Like most of the WFA membership, I learned of the sale of the Butte from the e-mail newsletter. Unlike most of you, I have some past knowledge of the issues surrounding the Butte from the fifteen years I spent as a member of the National Committee.

 

I have some sympathy with those who complain about the timing of the announcement, and I do not know whether there are any specific reasons for this, such as the position regarding insurance, which might have dictated the timing. The fact remains that the Butte is believed to contain unexploded ordnance material and there is a tangible risk associated with ownership of it, and ongoing maintenance, arranged locally, was always a problem. When I was on the Committee, consideration of its safety and condition was a permanent item on the agenda of every meeting.

 

I have less sympathy – much less – with those who seem to think that the committee have made a wrong decision and should therefore all stand down. If disgruntled members really believe that they can do better, let them stand for election at the next AGM. To the best of my knowledge, there has not been a contested election for any Trustee office for the past twenty years or more, and indeed it has often been difficult to find members willing to fill vacant offices. Whenever there was criticism of the Committee’s actions from the floor of the AGM, this almost invariably came from a small group of “the usual suspects”, who had not served on the Committee – apart from one former Chairman.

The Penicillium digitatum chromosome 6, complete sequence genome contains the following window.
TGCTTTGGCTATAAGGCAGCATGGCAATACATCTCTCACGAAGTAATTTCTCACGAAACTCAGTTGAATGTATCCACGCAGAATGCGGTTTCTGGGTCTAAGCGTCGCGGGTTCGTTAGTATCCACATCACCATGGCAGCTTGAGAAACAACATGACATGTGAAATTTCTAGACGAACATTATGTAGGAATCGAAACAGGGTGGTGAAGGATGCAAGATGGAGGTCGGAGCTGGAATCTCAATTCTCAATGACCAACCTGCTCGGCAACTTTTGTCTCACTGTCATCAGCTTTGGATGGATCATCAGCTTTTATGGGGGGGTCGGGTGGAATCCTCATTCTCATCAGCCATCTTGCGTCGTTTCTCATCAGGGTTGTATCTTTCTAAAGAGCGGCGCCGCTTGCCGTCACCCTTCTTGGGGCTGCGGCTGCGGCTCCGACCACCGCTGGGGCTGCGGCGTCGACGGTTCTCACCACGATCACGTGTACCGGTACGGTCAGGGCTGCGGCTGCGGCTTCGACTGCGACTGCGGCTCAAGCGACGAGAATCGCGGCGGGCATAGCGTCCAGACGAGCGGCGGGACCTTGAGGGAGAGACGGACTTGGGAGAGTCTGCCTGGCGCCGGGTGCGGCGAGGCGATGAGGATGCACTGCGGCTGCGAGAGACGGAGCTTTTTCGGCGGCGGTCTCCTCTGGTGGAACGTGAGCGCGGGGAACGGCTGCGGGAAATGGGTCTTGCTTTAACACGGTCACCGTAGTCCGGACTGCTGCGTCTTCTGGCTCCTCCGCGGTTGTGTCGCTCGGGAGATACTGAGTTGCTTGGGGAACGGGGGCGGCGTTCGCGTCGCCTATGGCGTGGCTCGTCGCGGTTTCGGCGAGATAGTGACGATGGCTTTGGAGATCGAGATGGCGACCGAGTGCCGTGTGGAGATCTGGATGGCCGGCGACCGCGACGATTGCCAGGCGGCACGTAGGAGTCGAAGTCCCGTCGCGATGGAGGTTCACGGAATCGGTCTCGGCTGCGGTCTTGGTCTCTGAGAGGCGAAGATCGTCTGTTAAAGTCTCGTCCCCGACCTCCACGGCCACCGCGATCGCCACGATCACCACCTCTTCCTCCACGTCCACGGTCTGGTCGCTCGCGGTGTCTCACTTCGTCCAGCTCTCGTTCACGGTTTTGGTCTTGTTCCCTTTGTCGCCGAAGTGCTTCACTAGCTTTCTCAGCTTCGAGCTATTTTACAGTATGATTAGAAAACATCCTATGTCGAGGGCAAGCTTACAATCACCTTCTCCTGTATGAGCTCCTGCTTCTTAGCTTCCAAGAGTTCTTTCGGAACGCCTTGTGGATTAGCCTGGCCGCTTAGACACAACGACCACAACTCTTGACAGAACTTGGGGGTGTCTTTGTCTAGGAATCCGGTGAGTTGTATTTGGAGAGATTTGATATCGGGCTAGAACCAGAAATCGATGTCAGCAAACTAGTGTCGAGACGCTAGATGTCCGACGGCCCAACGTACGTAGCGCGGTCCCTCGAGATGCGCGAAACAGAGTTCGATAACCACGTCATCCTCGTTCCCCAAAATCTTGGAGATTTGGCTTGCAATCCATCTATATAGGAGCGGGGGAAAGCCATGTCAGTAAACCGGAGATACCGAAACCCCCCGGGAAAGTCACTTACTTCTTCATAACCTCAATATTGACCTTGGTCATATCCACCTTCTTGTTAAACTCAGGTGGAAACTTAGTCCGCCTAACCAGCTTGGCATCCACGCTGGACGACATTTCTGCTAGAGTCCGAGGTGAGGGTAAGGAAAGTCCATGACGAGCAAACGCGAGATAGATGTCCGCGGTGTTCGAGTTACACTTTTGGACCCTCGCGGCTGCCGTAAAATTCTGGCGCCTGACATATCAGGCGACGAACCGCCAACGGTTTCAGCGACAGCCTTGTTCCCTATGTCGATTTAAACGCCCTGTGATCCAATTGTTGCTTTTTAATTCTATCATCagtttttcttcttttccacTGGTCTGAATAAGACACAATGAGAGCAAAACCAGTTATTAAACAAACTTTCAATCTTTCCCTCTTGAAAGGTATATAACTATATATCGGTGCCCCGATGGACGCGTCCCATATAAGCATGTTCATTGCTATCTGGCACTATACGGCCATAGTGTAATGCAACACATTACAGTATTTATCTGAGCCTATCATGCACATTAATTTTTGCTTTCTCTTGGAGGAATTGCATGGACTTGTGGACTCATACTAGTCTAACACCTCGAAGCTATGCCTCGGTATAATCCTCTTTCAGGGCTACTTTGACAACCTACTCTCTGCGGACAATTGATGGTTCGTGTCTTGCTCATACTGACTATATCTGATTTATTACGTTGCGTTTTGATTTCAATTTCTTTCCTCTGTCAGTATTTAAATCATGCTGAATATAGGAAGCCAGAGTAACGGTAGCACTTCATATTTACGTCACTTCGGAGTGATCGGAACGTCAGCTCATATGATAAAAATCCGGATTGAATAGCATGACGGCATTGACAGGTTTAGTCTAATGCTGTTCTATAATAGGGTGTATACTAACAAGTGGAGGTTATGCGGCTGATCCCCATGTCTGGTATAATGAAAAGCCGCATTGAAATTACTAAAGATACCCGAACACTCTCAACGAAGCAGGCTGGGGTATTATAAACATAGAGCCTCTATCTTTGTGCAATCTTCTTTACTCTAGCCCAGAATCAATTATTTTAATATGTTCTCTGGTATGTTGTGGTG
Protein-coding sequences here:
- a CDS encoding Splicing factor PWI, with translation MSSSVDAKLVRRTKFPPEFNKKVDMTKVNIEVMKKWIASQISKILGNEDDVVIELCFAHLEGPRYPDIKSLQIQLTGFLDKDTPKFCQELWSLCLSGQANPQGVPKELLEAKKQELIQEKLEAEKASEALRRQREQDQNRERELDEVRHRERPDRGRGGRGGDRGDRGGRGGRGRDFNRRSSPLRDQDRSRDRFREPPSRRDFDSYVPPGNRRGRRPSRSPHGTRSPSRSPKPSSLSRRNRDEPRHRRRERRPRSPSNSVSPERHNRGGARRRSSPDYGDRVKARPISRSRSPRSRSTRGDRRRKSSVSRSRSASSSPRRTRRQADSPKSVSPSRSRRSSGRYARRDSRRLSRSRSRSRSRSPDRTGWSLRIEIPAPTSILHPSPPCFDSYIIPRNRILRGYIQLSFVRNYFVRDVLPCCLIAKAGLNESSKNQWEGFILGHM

I have heard it said that some Committee members who had disagreed with the decision were subjected to a “gagging order”. I do not believe this, and in any case their options were either to remain and accept the majority decision in accordance with the principle of corporate collective responsibility, or to resign. I believe that three of them have resigned and that is their right.